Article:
By Amy McCarthy
By Scott Reitz
By Scott Reitz
By Lauren Drewes Daniels
By Alice Laussade
By City of Ate
Entrees fared reasonably well, but in no way held up to the three impressive starters. The traditional lomo saltado was a fine stir-fry dish of lean beef, onions, potatoes and garlic sautéed and served with French fries and rice (gotta love the ubiquitous starch—Peruvian recipes fit in quite well here in the land of meat-and-potatoes and take-out Chinese). The soy-sauced gravy seeped down into the rice and extra French fries and made for some good sopping once the veggies and meat were devoured.
The Chinese influence was again apparent in the arroz chaufa, or "Peruvian Chinese-style fried rice." The sodium was high, and the grease was prime...and it was good. Not worth replacing delivery with a drive to Irving, mind you, but good.
Bisteck a lo pobre proved to be an exercise in restraint. My dining mate received a thin peppered steak and two fried eggs (one hard, one medium) atop the expected Ore-Idas. It was clearly difficult for him to keep from downing the entire steak before I even made a dent in my lomo saltado. I understood why. Not only was the steak exceptionally tender and juicy despite its thinness, but with the egg yolk turning into a rich glaze on top, the dish was elevated to a savory plain much higher than the Andes' peak of Huascarán.
2430 N. Story Road
Irving, TX 75062
Region: Irving & Las Colinas
Ceviche de pescado$12
Bisteck a lo pobre$14
Arroz con pollo$15
Chicha morada$1.50 glass/$5 pitcher
Our other diner opted for another Latin classic: arroz con pollo. Her dish arrived with sautéed chicken laid out on top of the greenest rice I've ever laid eyes upon. The rice itself was green, as were peas and the little bits of cilantro. A visual shocker, sure, but in flavor it ventured over to the mild side. Our heat-loving cohort had to kick up the spice with some of the house's powerful red sauce.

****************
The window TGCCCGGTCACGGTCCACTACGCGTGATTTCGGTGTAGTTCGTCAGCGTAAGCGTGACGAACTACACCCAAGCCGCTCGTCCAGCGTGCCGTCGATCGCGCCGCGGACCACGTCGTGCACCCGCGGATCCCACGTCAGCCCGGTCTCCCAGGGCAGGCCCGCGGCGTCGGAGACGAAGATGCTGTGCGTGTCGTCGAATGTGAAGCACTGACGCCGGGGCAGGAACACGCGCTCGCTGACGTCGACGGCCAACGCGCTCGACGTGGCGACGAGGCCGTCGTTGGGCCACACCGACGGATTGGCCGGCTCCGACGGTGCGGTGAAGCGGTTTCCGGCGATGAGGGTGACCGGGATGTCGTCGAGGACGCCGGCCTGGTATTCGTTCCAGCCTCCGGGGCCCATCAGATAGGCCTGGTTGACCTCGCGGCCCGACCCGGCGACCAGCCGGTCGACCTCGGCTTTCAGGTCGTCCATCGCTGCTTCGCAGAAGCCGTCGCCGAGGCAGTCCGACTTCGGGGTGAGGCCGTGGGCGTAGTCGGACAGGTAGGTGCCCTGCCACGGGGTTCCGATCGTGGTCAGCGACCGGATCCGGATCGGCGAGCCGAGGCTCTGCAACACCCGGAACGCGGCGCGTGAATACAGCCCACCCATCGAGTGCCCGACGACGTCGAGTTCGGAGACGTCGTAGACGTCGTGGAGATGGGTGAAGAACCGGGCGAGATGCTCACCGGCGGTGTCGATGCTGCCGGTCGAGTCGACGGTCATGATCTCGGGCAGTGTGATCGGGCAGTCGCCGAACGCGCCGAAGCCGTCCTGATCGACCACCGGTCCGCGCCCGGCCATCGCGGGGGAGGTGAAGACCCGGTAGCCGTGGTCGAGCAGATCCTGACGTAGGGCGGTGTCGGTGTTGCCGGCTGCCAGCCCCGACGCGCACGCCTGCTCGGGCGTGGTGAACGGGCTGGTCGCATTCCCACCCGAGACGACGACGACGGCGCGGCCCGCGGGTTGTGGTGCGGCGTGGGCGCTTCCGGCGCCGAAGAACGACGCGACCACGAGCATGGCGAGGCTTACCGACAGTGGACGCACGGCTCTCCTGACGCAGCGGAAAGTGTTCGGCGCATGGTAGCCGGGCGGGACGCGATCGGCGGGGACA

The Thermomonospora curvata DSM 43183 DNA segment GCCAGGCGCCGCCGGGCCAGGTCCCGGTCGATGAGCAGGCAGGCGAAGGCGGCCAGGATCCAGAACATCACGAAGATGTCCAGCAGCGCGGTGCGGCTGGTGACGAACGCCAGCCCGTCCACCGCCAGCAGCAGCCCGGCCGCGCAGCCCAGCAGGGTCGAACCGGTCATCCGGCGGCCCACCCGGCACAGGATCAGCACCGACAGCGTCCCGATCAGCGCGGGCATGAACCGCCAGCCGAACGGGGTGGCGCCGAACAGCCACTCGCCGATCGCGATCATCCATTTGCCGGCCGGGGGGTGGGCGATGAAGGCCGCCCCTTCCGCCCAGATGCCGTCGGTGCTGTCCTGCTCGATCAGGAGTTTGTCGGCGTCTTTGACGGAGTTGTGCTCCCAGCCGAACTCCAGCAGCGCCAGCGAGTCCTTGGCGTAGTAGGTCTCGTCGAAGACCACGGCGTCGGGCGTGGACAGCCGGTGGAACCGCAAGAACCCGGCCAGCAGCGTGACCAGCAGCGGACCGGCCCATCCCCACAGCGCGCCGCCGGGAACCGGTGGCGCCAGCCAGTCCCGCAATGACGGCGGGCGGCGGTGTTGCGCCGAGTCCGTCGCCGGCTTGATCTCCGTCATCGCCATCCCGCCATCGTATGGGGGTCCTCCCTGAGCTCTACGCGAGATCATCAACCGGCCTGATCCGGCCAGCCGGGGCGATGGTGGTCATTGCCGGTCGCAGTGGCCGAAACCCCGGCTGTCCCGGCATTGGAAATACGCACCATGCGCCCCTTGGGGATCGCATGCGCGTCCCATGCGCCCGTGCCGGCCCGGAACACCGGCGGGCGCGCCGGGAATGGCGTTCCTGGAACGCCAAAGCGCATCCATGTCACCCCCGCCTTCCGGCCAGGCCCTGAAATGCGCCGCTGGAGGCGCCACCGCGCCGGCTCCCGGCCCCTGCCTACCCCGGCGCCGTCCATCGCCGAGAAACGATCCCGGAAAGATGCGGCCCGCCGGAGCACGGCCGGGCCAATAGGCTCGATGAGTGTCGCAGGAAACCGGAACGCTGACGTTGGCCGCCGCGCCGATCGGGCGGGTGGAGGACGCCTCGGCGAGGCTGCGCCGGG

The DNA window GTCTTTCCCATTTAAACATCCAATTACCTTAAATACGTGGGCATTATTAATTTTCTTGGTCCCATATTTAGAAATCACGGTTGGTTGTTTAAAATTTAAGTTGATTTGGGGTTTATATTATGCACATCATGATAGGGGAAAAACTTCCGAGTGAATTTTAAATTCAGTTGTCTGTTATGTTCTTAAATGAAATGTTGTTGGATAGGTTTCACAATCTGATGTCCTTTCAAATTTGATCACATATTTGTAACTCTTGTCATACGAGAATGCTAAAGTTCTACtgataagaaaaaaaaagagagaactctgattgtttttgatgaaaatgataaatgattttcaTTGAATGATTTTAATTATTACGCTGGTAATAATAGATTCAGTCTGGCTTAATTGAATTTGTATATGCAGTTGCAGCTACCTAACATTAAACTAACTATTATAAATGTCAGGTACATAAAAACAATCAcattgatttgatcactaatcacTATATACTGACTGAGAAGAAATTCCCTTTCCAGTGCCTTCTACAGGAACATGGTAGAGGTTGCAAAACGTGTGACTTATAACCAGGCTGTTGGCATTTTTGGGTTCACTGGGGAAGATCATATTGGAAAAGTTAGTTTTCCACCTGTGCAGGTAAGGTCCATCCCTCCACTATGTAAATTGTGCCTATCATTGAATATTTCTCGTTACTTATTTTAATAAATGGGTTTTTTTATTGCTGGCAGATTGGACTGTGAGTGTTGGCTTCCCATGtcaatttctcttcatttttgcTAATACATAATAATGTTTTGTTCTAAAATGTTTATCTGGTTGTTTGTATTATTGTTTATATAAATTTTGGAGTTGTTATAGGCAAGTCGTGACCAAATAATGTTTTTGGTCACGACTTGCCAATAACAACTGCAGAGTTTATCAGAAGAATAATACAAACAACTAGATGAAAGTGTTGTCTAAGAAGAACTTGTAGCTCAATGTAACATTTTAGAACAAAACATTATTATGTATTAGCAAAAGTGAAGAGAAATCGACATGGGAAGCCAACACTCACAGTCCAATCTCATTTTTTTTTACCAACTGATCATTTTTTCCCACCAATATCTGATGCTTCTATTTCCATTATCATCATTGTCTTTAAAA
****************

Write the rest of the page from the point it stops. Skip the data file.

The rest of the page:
After all the anticipation, stumbling over language, shrill flute music coming from the speakers and taste-testing, El Tumi didn't provide a scary, anxiety-inducing adventure, but one of more comfortable elements all wrapped up, stir-fried or sautéed. Sure, things were lost in translation, but perhaps for the better. There's a little piece of Peru sitting on Story Road in Irving, and it's ours for the examination. And as long as you can at least point to a menu to order, there's nothing to worry about. Well, except maybe those anticuchos. But when it comes to exploring, you have to let go of your native tongue...and you gotta have heart.
2430 N. Story Road, Irving, 972-252-8713. Open 11 a.m.-9 p.m. Tuesday-Sunday. $$